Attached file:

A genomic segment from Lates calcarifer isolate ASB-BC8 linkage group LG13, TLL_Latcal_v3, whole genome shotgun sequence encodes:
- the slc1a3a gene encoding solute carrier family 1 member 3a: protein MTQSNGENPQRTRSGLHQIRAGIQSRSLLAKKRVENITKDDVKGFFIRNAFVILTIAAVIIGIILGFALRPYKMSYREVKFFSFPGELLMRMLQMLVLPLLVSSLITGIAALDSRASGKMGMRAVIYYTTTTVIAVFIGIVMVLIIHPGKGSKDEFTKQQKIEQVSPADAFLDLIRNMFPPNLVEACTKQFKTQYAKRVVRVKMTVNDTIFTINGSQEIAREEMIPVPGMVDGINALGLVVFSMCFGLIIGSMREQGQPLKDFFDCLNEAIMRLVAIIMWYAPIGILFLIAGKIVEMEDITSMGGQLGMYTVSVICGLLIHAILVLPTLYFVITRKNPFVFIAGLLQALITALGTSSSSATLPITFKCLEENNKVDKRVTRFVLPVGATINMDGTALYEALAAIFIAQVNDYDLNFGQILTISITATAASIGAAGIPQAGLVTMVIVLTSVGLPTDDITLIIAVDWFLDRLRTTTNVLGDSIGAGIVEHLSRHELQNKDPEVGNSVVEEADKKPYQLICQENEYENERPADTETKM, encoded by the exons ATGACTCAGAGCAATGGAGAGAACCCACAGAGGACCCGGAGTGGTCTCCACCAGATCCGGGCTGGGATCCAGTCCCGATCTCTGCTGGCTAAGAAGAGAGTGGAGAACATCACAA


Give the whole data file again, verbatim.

A genomic segment from Lates calcarifer isolate ASB-BC8 linkage group LG13, TLL_Latcal_v3, whole genome shotgun sequence encodes:
- the slc1a3a gene encoding solute carrier family 1 member 3a: protein MTQSNGENPQRTRSGLHQIRAGIQSRSLLAKKRVENITKDDVKGFFIRNAFVILTIAAVIIGIILGFALRPYKMSYREVKFFSFPGELLMRMLQMLVLPLLVSSLITGIAALDSRASGKMGMRAVIYYTTTTVIAVFIGIVMVLIIHPGKGSKDEFTKQQKIEQVSPADAFLDLIRNMFPPNLVEACTKQFKTQYAKRVVRVKMTVNDTIFTINGSQEIAREEMIPVPGMVDGINALGLVVFSMCFGLIIGSMREQGQPLKDFFDCLNEAIMRLVAIIMWYAPIGILFLIAGKIVEMEDITSMGGQLGMYTVSVICGLLIHAILVLPTLYFVITRKNPFVFIAGLLQALITALGTSSSSATLPITFKCLEENNKVDKRVTRFVLPVGATINMDGTALYEALAAIFIAQVNDYDLNFGQILTISITATAASIGAAGIPQAGLVTMVIVLTSVGLPTDDITLIIAVDWFLDRLRTTTNVLGDSIGAGIVEHLSRHELQNKDPEVGNSVVEEADKKPYQLICQENEYENERPADTETKM, encoded by the exons ATGACTCAGAGCAATGGAGAGAACCCACAGAGGACCCGGAGTGGTCTCCACCAGATCCGGGCTGGGATCCAGTCCCGATCTCTGCTGGCTAAGAAGAGAGTGGAGAACATCACAA